Indian priest wins right to appeal gang rape conviction

Catholic leaders are confident that Jesuit father was framed for political reasons
Indian priest wins right to appeal gang rape conviction

Church leaders are confident that a Catholic priest held in a prison in India’s Jharkhand state over a gang rape will be released because he was falsely accused. (Photo by Donald Tong/pexels)

ucanews.com reporter, Bhopal
India
August 28, 2019

The High Court in India’s Jharkhand state has agreed to hear an appeal by a Catholic priest against his conviction and his life imprisonment in May for being involved in a gang rape case.

The court accepted Jesuit Father Alphonse Aind’s petition on Aug. 26, his colleague, Jesuit Father Xavier Soreng, confirmed to ucanews.com.

Father Aind was granted bail in March pending the result of his petition to appeal, Father Soreng said.

The court also ordered access to the complete records of the case so that it could initiate a full rehearing, he added.

Father Soreng reiterated that church leaders are confident of Father Aind’s acquittal "as he was falsely accused in the case. We are sure the high court will understand his innocence and he will be released in the end.”

The priest was convicted of conspiring with six men to carry out the mass rape of five women and not reporting the crime to police in the eastern state.

The criminal charges against him included being part of a conspiracy, kidnapping, wrongful confinement, not reporting a crime and possessing and transmitting obscene material through digital platforms.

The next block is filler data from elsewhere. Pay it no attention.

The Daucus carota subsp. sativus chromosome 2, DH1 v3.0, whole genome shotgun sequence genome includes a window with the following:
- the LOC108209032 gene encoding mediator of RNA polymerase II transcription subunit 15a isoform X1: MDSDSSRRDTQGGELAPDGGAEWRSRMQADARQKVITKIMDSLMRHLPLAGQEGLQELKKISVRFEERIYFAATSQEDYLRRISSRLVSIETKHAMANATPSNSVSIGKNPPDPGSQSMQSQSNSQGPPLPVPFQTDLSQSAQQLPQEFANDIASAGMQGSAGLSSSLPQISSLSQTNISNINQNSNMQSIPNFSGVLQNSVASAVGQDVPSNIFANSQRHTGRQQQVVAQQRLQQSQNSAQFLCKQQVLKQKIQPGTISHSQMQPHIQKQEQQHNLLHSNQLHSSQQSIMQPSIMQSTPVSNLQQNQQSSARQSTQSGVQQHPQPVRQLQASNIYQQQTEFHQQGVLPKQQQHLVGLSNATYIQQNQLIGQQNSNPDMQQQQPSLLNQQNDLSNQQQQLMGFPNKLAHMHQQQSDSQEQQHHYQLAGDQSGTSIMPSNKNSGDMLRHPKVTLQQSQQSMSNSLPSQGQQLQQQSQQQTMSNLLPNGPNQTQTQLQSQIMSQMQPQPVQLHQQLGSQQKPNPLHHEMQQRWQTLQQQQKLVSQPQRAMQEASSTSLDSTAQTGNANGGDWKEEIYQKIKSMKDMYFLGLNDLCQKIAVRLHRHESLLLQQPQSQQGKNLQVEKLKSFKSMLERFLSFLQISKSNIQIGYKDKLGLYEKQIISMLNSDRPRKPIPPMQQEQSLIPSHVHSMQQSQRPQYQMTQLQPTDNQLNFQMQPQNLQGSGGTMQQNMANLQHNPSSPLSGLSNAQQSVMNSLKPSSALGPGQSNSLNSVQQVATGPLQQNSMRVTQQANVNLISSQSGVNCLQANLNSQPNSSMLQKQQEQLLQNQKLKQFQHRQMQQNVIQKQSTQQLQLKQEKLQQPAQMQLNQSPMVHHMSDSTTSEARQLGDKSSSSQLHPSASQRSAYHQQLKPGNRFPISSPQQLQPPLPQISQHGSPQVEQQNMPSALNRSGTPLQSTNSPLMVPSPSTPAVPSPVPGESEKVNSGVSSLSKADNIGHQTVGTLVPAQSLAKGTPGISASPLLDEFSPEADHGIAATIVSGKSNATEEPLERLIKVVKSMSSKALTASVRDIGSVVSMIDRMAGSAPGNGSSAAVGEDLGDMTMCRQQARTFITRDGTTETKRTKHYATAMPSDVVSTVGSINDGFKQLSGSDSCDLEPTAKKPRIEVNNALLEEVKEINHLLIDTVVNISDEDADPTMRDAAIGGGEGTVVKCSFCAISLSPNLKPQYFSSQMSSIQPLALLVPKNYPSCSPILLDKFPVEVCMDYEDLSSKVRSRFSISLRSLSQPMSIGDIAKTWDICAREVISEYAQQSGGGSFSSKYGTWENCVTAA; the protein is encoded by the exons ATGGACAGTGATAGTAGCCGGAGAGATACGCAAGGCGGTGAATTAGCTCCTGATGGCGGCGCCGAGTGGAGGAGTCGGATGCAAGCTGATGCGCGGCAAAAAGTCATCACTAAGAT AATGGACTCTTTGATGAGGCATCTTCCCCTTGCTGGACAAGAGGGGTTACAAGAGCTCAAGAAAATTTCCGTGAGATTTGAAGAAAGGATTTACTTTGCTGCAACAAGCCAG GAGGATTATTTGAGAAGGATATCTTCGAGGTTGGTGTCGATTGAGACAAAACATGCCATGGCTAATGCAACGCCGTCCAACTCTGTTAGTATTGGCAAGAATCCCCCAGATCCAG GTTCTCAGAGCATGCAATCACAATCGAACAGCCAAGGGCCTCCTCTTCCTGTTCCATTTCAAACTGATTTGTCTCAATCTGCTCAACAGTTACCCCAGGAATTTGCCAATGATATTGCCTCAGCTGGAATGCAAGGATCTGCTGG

Father Aind was the principal of the Jesuit-run Stockmann Memorial Middle School in remote Kochang village, Khunti Diocese. He was arrested on June 22, 2018, one day after the June 19 rape allegations were reported to police.

Father Soreng is one of several church figures who say Father Aind has been framed amid a hostile atmosphere toward Christians in Jharkhand since the pro-Hindu Bharatiya Janata Party (BJP) came to power in 2014.

Six men abducted and raped five young women who were staging a street play to create awareness among local indigenous people about the trafficking of women and children. 

Police conceded that the priest saved two Ursuline nuns who were working with the abducted women from being attacked, too.

They maintained, however, that the play angered the attackers because it expressed sentiments against Pathalgadi, a movement asserting tribal autonomy over villages as per provisions in the Indian constitution.

The movement has been projected as a rebellion against some state policies, which tribal leaders say aim to take away their land and resources in the name of development projects.

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